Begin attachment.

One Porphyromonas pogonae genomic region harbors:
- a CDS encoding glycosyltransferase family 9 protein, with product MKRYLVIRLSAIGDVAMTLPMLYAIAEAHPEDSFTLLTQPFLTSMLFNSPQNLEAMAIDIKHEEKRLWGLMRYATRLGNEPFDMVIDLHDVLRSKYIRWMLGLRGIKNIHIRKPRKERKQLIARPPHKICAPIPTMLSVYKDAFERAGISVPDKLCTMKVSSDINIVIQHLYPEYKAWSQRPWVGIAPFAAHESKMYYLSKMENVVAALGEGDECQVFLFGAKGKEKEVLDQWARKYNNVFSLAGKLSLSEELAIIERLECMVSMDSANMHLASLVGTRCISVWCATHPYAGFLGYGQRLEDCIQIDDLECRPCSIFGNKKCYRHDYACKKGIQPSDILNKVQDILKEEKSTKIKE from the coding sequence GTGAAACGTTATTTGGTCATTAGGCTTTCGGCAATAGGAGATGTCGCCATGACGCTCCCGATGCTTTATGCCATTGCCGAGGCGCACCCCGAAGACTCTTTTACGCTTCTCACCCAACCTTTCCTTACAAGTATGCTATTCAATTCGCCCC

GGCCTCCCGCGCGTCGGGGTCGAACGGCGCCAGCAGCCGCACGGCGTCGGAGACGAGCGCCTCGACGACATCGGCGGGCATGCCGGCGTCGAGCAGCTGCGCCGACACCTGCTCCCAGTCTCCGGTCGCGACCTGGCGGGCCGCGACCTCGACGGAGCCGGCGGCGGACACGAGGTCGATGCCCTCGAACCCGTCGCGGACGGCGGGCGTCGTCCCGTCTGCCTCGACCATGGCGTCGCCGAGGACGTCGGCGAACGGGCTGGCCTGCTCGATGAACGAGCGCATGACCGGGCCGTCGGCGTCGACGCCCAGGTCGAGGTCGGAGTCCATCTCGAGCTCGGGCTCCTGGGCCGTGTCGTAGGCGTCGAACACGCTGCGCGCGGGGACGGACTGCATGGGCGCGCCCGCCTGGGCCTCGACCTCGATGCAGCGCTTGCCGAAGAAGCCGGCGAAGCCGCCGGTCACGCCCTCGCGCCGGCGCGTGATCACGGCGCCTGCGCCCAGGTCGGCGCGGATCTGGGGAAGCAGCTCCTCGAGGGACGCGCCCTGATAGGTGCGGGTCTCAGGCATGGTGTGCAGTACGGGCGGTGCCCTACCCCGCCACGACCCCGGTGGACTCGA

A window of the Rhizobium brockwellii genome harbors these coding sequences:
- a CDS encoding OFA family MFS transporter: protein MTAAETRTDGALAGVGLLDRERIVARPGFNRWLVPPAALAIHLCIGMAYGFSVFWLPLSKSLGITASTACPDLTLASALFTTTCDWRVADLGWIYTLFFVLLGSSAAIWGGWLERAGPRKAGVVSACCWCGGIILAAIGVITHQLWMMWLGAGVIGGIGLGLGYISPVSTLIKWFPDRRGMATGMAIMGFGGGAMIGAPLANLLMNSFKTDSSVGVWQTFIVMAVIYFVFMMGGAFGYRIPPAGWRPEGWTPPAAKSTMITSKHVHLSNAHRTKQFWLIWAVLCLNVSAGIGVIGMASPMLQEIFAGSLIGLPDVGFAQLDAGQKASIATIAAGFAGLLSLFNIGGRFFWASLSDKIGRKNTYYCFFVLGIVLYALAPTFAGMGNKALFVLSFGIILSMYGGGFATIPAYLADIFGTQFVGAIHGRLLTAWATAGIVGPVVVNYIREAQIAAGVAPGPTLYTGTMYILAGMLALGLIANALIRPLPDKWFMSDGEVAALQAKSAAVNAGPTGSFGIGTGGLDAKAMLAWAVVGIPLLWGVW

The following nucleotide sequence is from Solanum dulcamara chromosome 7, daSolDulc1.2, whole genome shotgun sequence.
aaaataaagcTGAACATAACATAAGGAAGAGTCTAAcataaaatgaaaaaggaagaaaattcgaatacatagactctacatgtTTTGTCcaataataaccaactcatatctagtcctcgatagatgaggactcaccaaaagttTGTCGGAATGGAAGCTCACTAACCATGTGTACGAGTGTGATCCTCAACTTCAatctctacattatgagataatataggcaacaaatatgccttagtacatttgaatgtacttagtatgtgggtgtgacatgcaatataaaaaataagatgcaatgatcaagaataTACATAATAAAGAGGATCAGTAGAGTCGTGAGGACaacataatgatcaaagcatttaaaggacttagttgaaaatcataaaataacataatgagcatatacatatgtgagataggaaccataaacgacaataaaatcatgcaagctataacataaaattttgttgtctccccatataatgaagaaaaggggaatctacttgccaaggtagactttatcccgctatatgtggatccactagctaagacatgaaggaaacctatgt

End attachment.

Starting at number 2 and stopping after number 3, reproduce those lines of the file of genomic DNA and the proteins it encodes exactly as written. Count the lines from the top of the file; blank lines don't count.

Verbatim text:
- a CDS encoding glycosyltransferase family 9 protein, with product MKRYLVIRLSAIGDVAMTLPMLYAIAEAHPEDSFTLLTQPFLTSMLFNSPQNLEAMAIDIKHEEKRLWGLMRYATRLGNEPFDMVIDLHDVLRSKYIRWMLGLRGIKNIHIRKPRKERKQLIARPPHKICAPIPTMLSVYKDAFERAGISVPDKLCTMKVSSDINIVIQHLYPEYKAWSQRPWVGIAPFAAHESKMYYLSKMENVVAALGEGDECQVFLFGAKGKEKEVLDQWARKYNNVFSLAGKLSLSEELAIIERLECMVSMDSANMHLASLVGTRCISVWCATHPYAGFLGYGQRLEDCIQIDDLECRPCSIFGNKKCYRHDYACKKGIQPSDILNKVQDILKEEKSTKIKE from the coding sequence GTGAAACGTTATTTGGTCATTAGGCTTTCGGCAATAGGAGATGTCGCCATGACGCTCCCGATGCTTTATGCCATTGCCGAGGCGCACCCCGAAGACTCTTTTACGCTTCTCACCCAACCTTTCCTTACAAGTATGCTATTCAATTCGCCCC

GGCCTCCCGCGCGTCGGGGTCGAACGGCGCCAGCAGCCGCACGGCGTCGGAGACGAGCGCCTCGACGACATCGGCGGGCATGCCGGCGTCGAGCAGCTGCGCCGACACCTGCTCCCAGTCTCCGGTCGCGACCTGGCGGGCCGCGACCTCGACGGAGCCGGCGGCGGACACGAGGTCGATGCCCTCGAACCCGTCGCGGACGGCGGGCGTCGTCCCGTCTGCCTCGACCATGGCGTCGCCGAGGACGTCGGCGAACGGGCTGGCCTGCTCGATGAACGAGCGCATGACCGGGCCGTCGGCGTCGACGCCCAGGTCGAGGTCGGAGTCCATCTCGAGCTCGGGCTCCTGGGCCGTGTCGTAGGCGTCGAACACGCTGCGCGCGGGGACGGACTGCATGGGCGCGCCCGCCTGGGCCTCGACCTCGATGCAGCGCTTGCCGAAGAAGCCGGCGAAGCCGCCGGTCACGCCCTCGCGCCGGCGCGTGATCACGGCGCCTGCGCCCAGGTCGGCGCGGATCTGGGGAAGCAGCTCCTCGAGGGACGCGCCCTGATAGGTGCGGGTCTCAGGCATGGTGTGCAGTACGGGCGGTGCCCTACCCCGCCACGACCCCGGTGGACTCGA